Your Calgary Choice for Services related to Celiac Disease

If you have recently been diagnosed with celiac disease and require guidance or support with your gluten-free diet, Rory is here for you! Rory will walk you through the foods you should avoid, helping you create recipes and menus that fit into your life.

What is Celiac Disease?

Celiac Disease | Rory Hornstein | Registered Dietitian | Calgary and Surrounding Areas

Celiac disease is a medically diagnosed autoimmune condition where the body does not tolerate gluten in the diet. Gluten is the protein component of wheat, rye, barley and oats. After consuming gluten, the small intestinal lining (villi) in those with celiac disease becomes inflamed, and the normal appearance changes so that it has a flattened appearance. A strict gluten-free diet can reverse these abnormalities and is the only recognized treatment for celiac disease.

Celiac Disease | Rory Hornstein | Registered Dietitian | Calgary and Surrounding Areas
Celiac Disease | Rory Hornstein | Registered Dietitian | Calgary and Surrounding Areas

Presentation of Celiac Disease

Celiac Disease | Rory Hornstein | Registered Dietitian | Calgary and Surrounding Areas

When it comes to symptoms, it is becoming more and more evident that the presentation is incredibly broad. Increasing numbers of adults are being diagnosed, whereas years ago it was considered a disease that was only diagnosed in children. Celiac disease can present at any age, and the variability and often vagueness of symptoms can present a diagnostic challenge to many medical practitioners. Presentation of Celiac Disease can include the following things:

What are the Gastrointestinal symptoms of Celiac Disease?

  • Loose stools/diarrhea, or constipation (or a combination of both)
  • Flatulence
  • Bloating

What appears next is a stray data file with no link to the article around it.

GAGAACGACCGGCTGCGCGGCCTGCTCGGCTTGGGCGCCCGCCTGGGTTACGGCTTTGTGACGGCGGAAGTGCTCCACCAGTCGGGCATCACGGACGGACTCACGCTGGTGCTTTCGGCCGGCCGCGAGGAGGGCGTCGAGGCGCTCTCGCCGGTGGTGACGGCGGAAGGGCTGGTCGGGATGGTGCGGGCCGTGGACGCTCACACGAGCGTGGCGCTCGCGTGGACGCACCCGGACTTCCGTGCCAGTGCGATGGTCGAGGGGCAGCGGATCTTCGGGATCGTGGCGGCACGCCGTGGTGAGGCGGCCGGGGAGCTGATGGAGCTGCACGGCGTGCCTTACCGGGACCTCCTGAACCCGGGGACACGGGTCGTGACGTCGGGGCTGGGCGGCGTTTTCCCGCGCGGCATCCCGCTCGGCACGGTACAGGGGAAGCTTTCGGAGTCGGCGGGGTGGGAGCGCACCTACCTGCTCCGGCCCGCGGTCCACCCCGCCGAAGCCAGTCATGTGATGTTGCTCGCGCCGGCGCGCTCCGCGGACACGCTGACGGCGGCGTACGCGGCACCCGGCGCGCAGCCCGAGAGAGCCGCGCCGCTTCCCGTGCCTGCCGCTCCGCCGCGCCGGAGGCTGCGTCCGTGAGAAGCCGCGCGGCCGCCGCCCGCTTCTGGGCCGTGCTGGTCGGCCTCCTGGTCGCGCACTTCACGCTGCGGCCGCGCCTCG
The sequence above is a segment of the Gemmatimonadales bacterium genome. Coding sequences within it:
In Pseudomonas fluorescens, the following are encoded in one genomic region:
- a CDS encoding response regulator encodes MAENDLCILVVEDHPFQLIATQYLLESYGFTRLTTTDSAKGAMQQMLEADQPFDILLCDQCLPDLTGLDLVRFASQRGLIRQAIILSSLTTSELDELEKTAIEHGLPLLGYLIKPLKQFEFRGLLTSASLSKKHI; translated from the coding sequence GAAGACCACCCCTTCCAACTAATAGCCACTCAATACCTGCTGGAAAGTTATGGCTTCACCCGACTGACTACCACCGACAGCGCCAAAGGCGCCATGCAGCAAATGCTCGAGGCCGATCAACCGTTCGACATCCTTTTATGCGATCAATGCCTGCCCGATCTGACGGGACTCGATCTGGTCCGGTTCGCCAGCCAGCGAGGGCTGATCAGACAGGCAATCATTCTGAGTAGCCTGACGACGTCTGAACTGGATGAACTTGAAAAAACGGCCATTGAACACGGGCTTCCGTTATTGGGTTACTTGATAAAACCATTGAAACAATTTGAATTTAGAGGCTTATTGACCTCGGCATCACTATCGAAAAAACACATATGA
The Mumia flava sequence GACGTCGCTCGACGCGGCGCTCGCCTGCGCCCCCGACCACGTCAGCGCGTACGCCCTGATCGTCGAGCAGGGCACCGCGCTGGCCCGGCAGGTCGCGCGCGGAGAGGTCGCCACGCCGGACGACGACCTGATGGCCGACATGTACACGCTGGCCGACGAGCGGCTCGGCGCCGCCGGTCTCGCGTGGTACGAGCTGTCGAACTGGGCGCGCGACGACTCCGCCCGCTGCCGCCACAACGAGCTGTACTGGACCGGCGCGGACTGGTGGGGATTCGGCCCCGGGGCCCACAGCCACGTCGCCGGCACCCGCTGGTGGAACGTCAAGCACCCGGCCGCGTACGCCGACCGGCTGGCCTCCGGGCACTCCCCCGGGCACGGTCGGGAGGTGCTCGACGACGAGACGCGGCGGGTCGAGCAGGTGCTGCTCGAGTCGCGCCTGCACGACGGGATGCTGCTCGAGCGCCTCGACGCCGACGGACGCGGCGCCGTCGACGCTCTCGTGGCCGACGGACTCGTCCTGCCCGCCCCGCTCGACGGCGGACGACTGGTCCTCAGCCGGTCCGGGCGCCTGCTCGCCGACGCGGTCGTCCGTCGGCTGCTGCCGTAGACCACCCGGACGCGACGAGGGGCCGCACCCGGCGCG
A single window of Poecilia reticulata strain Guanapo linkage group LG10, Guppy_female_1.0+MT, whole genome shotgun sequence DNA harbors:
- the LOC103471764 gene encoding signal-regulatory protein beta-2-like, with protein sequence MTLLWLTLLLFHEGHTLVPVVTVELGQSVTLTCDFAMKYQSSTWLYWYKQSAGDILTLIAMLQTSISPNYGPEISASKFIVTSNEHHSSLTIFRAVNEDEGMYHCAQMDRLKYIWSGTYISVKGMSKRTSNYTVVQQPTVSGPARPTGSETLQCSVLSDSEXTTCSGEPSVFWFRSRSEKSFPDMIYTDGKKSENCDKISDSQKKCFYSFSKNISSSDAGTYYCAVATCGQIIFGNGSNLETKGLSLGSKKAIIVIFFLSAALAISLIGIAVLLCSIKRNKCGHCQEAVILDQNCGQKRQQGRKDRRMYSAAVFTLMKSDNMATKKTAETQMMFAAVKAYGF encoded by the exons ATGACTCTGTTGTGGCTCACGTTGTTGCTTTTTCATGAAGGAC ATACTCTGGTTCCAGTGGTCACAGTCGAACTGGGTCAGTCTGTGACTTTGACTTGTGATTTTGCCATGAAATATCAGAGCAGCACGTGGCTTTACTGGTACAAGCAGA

• Abdominal pain
  • Nausea
  • Symptoms of celiac disease can often be labeled as irritable bowel syndrome. It is strongly recommended that all people experiencing symptoms of irritable bowel syndrome be investigated for celiac disease.
  • Alternatively, symptoms of celiac disease may present with no gastrointestinal symptoms at all.
  • Lethargy and fatigue
  • Poor weight and growth gain in children
  • Iron, folate, zinc, Vitamin D deficiency
  • Osteopenia and osteoporosis. Approximately 5% of patients being investigated for reduced bone mineral density have undiagnosed celiac disease as a cause.
  • Delayed menarche or recurrent miscarriages in women
  • Infertility (in males and females)
  • Recurrent mouth ulceration
  • Dental enamel defects

Diagnosis of Celiac Disease

Celiac Disease | Rory Hornstein | Registered Dietitian | Calgary and Surrounding Areas

The gold standard for diagnosis of Celiac Disease is a small bowel biopsy (doctors will look for histological evidence of villous atrophy +/- infiltration of lymphocytes). This involves a special camera being passed down the esophagus, past the stomach, and into the first part of the small bowel. There, small samples of the lining of the small bowel are taken and investigated under the microscope. If the biopsy samples show flattening of the lining, then it confirms the existence of celiac disease.

There are some blood tests that can be performed to help screen for celiac disease in “at-risk” populations (e.g. family members of those with diagnosed celiac disease, people with diabetes, etc.). However, these are generally not ideal for a diagnosis, as there can be false positives and false negatives. Blood tests including IgA tissue transglutaminase antibody tests and IgG Deamidated Gliadin Peptide can be ordered (“celiac serology”). A total IgA antibody test should also be performed to help validate tissue transglutaminase results. The small bowel biopsy is still considered the best method for diagnosing celiac disease.

Celiac Disease | Rory Hornstein | Registered Dietitian | Calgary and Surrounding Areas